I admit that I don’t handle myself nor others well when I’m frustrated, tired, or just haven’t taken some time to feed my soul. I feel guilty, honestly, when I take the time to sit down and write poetry, let alone create these posts, when I have six children, a wife, a job, and many other responsibilities rightfully clamoring for my attention. I can’t afford to take time to just write poetry or be creative. I hardly touch my guitar more than once a week. But those seeming fringe benefits of life can be easily set aside. I can’t set aside paying bills, preparing for work, or spending time with my wife and children.
You’ve heard this all before, of course. This is my regular struggle, as sure as the four seasons, and perhaps you too fight with such thoughts or know someone who feels the same way. Foolishly, I have hoped to “get all the work done” so I can then rest and be creative. We all know that life doesn’t work that way. Rarely do I ever get “all” the work done, and when I do, I’m too exhausted to write. It’s almost as if I feel I have to earn my creative quiet times, but the cost is exorbitant.
And so I end up in “the waiting room of the soul.” Deep within, I know that I cannot keep my soul on life support. That’s not living, and I can’t offer life to others if I’m barely alive. Forgive my broken record ramblings. I write this more for myself, my soul desperately seeking to be heard: “You were made for LIFE!” Listen to that still small voice, Vincent. LISTEN!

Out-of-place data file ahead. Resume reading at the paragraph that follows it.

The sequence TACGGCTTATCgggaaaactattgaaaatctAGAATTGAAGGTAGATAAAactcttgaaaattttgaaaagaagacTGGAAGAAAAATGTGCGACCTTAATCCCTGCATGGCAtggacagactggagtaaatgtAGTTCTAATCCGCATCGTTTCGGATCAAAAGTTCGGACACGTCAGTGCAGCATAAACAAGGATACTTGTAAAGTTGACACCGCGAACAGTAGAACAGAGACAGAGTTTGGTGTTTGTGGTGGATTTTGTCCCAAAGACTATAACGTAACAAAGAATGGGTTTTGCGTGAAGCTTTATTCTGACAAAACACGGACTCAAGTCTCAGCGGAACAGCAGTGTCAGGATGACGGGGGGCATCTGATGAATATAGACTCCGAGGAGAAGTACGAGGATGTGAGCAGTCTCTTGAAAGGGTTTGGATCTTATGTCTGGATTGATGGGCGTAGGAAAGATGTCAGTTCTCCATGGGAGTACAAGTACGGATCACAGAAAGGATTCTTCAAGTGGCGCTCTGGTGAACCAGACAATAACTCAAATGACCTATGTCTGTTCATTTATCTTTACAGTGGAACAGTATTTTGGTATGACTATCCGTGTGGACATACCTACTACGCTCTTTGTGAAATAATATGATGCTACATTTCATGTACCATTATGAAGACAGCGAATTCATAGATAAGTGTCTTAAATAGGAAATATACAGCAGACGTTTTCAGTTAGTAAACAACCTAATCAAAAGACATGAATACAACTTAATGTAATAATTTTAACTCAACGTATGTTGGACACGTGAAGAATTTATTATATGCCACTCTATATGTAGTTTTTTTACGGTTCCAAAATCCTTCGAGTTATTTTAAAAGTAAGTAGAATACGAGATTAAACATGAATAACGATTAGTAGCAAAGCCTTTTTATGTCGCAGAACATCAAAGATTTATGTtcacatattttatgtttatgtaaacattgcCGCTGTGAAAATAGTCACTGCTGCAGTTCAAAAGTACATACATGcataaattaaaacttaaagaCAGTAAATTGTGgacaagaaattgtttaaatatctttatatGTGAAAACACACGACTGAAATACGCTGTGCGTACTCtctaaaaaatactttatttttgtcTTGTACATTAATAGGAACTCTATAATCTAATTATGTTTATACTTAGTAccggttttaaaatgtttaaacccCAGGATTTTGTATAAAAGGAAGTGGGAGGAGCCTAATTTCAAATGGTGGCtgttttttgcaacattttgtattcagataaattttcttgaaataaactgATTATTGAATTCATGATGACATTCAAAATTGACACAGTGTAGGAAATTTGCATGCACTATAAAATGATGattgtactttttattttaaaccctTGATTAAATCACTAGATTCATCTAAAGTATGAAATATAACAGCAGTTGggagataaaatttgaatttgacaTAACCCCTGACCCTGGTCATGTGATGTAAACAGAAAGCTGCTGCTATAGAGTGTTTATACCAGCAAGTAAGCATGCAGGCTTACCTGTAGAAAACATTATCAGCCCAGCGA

Vincent H. Anastasi - 2017, 2021 This is the waiting room of the soul. So many patients clamoring for attention: Responsibility can’t kick the nagging cough he picked up years ago. He looks quite ill; he’s seen to first. Financial Obligations refuses to wait quietly, pacing the room incessantly reminding the receptionist of his presence, his gangrene hardly kept at bay. O, great sea of men in hats! No two names the same. Faith reassures the others, never pushy, always patient, always present, offering to bear the burdens of the ailing multitude, her quiet voice drowned in a sea of distractions. Exhaustion can hardly catch his breath, stumbling about the room, wheezing ‘til he drops in a chair and nods off to sleep. Creativity has been rushed to the ICU. Hope tenaciously remains. Someone is weeping. I cannot make out the face while my vision blurs and my chest constricts in this waiting room of the abeyant soul.